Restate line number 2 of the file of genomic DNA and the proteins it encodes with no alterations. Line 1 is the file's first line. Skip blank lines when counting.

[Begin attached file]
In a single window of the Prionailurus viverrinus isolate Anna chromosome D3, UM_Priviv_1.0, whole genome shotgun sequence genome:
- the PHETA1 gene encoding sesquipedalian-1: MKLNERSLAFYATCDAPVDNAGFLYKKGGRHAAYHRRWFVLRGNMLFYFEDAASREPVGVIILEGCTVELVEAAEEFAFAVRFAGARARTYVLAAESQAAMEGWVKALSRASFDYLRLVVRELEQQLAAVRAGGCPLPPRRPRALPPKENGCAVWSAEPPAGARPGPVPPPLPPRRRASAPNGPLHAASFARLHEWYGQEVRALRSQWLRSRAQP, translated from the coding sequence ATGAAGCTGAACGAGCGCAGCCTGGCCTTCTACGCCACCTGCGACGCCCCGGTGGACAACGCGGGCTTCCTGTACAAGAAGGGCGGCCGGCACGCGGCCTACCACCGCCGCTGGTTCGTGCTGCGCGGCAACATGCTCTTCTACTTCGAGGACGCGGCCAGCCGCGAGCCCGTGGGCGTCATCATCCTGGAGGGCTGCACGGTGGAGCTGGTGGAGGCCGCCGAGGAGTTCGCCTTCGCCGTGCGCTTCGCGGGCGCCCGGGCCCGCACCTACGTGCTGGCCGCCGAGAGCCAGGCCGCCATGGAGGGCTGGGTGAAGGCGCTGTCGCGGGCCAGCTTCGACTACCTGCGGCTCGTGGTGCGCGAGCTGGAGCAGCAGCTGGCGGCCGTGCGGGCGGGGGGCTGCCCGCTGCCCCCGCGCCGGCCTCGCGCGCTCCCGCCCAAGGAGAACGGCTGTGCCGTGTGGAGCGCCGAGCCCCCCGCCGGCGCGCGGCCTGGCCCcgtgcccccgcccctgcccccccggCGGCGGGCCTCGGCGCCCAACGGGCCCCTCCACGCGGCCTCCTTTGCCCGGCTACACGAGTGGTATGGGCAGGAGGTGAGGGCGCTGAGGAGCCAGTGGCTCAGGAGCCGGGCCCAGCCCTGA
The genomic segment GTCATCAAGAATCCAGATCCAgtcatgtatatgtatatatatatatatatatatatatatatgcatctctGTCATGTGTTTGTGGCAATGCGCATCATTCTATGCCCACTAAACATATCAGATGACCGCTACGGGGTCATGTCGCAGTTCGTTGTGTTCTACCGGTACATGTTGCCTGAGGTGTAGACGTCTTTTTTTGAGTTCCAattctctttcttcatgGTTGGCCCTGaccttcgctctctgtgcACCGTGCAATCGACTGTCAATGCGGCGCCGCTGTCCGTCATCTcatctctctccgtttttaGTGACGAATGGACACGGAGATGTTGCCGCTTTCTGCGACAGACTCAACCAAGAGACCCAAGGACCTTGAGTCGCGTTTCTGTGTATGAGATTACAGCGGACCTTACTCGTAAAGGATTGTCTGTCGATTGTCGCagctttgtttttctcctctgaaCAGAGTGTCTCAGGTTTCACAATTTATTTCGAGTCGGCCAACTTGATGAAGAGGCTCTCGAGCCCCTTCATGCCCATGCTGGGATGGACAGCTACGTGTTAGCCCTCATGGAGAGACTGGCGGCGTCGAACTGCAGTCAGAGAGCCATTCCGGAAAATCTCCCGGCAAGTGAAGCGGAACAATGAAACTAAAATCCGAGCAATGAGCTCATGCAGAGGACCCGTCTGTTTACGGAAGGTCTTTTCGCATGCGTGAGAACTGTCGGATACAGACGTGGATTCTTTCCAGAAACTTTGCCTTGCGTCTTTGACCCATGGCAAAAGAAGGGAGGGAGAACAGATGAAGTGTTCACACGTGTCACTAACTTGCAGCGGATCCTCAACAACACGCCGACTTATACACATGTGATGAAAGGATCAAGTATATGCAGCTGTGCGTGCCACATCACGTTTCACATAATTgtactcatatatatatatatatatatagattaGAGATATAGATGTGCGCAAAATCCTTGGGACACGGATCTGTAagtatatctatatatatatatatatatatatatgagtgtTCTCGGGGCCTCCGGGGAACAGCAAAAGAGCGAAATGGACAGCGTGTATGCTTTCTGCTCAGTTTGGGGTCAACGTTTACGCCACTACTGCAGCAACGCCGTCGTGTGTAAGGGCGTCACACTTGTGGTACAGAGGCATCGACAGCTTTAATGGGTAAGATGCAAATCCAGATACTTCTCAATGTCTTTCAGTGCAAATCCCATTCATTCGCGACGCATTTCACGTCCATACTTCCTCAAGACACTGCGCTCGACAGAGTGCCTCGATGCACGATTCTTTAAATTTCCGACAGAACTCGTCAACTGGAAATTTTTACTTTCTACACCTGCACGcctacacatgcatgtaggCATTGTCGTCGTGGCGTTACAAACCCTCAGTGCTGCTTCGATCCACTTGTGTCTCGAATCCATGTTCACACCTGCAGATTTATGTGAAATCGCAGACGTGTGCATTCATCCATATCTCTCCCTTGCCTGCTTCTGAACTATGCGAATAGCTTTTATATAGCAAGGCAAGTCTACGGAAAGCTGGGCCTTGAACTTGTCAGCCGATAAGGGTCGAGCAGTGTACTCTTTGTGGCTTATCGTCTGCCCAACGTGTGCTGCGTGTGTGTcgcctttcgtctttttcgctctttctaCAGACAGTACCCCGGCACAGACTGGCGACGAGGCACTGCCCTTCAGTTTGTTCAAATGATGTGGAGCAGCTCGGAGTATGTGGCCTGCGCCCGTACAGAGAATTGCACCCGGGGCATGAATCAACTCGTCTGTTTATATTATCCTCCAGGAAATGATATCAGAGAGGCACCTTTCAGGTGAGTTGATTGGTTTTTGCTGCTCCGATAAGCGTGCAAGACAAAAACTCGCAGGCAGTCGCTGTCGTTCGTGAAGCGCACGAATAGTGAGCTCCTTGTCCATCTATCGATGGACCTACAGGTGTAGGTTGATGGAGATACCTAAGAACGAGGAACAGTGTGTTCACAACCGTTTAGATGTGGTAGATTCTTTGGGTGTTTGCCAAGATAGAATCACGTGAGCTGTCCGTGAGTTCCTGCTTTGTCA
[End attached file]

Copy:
- the PHETA1 gene encoding sesquipedalian-1: MKLNERSLAFYATCDAPVDNAGFLYKKGGRHAAYHRRWFVLRGNMLFYFEDAASREPVGVIILEGCTVELVEAAEEFAFAVRFAGARARTYVLAAESQAAMEGWVKALSRASFDYLRLVVRELEQQLAAVRAGGCPLPPRRPRALPPKENGCAVWSAEPPAGARPGPVPPPLPPRRRASAPNGPLHAASFARLHEWYGQEVRALRSQWLRSRAQP, translated from the coding sequence ATGAAGCTGAACGAGCGCAGCCTGGCCTTCTACGCCACCTGCGACGCCCCGGTGGACAACGCGGGCTTCCTGTACAAGAAGGGCGGCCGGCACGCGGCCTACCACCGCCGCTGGTTCGTGCTGCGCGGCAACATGCTCTTCTACTTCGAGGACGCGGCCAGCCGCGAGCCCGTGGGCGTCATCATCCTGGAGGGCTGCACGGTGGAGCTGGTGGAGGCCGCCGAGGAGTTCGCCTTCGCCGTGCGCTTCGCGGGCGCCCGGGCCCGCACCTACGTGCTGGCCGCCGAGAGCCAGGCCGCCATGGAGGGCTGGGTGAAGGCGCTGTCGCGGGCCAGCTTCGACTACCTGCGGCTCGTGGTGCGCGAGCTGGAGCAGCAGCTGGCGGCCGTGCGGGCGGGGGGCTGCCCGCTGCCCCCGCGCCGGCCTCGCGCGCTCCCGCCCAAGGAGAACGGCTGTGCCGTGTGGAGCGCCGAGCCCCCCGCCGGCGCGCGGCCTGGCCCcgtgcccccgcccctgcccccccggCGGCGGGCCTCGGCGCCCAACGGGCCCCTCCACGCGGCCTCCTTTGCCCGGCTACACGAGTGGTATGGGCAGGAGGTGAGGGCGCTGAGGAGCCAGTGGCTCAGGAGCCGGGCCCAGCCCTGA